Why the health of our oceans is vital to us


Madeline Hodge, Lead Sustainability Advisor, Ørsted

The first time I donned a scuba kit, I was captured by the stunning marine life, the shimmering colours, and the peaceful tranquillity that came from being 20 metres under the sea surface. And as a former oceanography and coastal management student, I knew there was a lot more than meets the eye.

From the microscopic species to the largest mammal on the planet, from the deep dark depths to the brightly coloured coral shallows, and from the freezing to the tropical waters – our oceans are essential to life on Earth. In fact, they host 80 percent of the planet’s biodiversity, and this variety is the cornerstone of the ocean’s vital role in regulating our planet’s climate.

Unfortunately, human activity threatens our oceans. Overfishing, pollution, and the global temperature rise are adversely affecting the survival of marine species, while coastal development is destroying important marine ecosystems, including coral reefs, seagrass meadows, mangroves, and salt marshes.

A future in which humanity thrives hinges on clean, healthy, and biologically diverse oceans.


From environmental services, such as carbon sequestration, to providing sustainable and healthy food sources, here are five overlooked areas where oceans are supporting us:

  1. Vital source of food and income.
    As the largest ecosystem on Earth, the ocean provides 20 % of animal protein to around 3 billion people, while millions rely on income from fishing and fish farming jobs.

  2. Climate regulation. 
    As one of the world’s largest carbon sinks, the ocean acts like a global climate control system. It absorbs and stores at least a quarter of all carbon dioxide that human activity puts into the atmosphere, helping mitigate climate change and limit global warming.

  3. Flood risk protection. 
    Coastal ecosystems, such as mangroves, are critical to climate adaptation and resilience for local communities. For instance, research shows that salt marshes help protect our coasts by stabilising shorelines and protecting them from damage by incoming waves. These benefits are particularly significant in light of the devastating impact of storms and flooding, which are likely to increase with climate change.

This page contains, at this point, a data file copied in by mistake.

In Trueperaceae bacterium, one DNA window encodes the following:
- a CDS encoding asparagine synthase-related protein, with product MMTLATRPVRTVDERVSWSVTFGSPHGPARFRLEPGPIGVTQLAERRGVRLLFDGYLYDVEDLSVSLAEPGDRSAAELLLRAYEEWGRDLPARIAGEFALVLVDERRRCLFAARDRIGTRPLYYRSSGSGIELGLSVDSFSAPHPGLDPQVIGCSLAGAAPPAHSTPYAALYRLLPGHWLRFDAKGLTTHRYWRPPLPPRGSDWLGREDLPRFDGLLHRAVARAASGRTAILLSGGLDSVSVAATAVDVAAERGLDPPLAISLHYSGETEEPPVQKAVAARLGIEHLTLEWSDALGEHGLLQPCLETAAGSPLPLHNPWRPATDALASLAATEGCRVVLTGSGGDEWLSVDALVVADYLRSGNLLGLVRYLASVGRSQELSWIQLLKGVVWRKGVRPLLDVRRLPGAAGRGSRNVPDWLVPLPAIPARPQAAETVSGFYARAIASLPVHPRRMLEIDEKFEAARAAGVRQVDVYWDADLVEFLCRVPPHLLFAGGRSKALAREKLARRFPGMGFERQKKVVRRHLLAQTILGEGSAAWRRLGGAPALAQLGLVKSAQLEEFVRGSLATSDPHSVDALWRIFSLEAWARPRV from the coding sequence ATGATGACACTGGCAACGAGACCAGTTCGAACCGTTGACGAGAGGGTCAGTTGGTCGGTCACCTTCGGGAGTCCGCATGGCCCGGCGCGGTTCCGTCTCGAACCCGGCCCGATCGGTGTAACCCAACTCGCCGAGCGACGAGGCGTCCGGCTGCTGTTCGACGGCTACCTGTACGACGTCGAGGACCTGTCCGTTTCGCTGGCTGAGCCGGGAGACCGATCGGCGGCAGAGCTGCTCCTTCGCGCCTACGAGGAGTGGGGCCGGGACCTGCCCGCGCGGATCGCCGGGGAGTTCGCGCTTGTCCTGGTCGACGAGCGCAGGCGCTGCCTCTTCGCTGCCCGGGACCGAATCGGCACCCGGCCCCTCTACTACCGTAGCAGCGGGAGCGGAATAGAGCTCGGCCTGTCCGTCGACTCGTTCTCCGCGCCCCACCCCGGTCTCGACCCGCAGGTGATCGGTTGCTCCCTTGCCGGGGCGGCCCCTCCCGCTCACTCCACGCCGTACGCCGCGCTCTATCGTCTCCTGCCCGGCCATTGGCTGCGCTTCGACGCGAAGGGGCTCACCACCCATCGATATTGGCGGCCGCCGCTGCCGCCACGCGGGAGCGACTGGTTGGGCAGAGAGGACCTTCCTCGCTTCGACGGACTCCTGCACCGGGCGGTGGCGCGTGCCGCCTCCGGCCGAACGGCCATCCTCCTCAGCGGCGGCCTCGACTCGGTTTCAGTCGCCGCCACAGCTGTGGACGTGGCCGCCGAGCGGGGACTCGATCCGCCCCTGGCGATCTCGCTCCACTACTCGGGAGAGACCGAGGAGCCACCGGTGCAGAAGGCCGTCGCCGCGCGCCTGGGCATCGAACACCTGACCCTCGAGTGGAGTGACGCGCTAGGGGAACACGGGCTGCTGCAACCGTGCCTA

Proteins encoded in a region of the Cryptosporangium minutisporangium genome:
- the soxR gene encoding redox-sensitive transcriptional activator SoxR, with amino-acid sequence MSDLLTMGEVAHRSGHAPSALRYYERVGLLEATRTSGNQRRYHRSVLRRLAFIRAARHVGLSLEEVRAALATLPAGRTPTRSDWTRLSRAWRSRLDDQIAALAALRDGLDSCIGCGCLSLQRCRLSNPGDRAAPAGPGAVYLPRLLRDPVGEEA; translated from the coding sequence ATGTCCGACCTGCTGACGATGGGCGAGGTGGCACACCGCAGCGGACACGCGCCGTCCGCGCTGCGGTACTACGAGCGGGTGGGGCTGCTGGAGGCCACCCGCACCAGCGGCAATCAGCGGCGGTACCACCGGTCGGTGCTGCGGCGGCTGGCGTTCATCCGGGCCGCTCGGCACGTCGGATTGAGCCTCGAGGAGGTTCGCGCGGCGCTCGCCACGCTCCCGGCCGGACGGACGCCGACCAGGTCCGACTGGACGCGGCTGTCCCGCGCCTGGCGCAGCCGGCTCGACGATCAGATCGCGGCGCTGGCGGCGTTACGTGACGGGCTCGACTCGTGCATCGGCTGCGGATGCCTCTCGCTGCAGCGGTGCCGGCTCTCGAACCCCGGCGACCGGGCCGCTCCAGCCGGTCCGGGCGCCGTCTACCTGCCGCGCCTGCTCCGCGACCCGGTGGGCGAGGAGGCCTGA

4. Health research.
    Marine invertebrates produce more antibiotic, anti-cancer, and anti-inflammatory substances than any group of terrestrial organisms and represent an invaluable asset for pharmaceutical research.

  5. Renewable energy.
    With the global installed offshore wind capacity expected to reach 630 GW) by 2050, up from 40 GW in 2020, the oceans represent a breakthrough for the energy transition – one that must be thought in balance with nature and biodiversity.

These are five ways that the ocean supports us. So, what are we doing to support the ocean? The fifth point – renewable energy, specifically offshore wind – is where we believe we can play a key role. Ørsted aims to create net-positive impact on biodiversity with all new renewable energy projects commissioned from 2030.

‘Net-positive’ means that we are going beyond mitigating any potential negative effects we have on marine habitats and species by developing projects that will outweigh the impact on natural ecosystems and seek to leave nature in a better state than we found it. One example of this would be installing artificial reef structures to increase habitat complexity, providing homes for cod and other marine fauna, and enhancing the marine food web

Addressing climate change requires an unprecedented effort, but nature provides us with all the solutions we need – from wind and sun to the mighty oceans. By creating the conditions for nature to thrive, we can nurture healthy, biodiverse oceans and ensure they can keep supporting life on Earth, not to mention the beauty that so many of us divers love.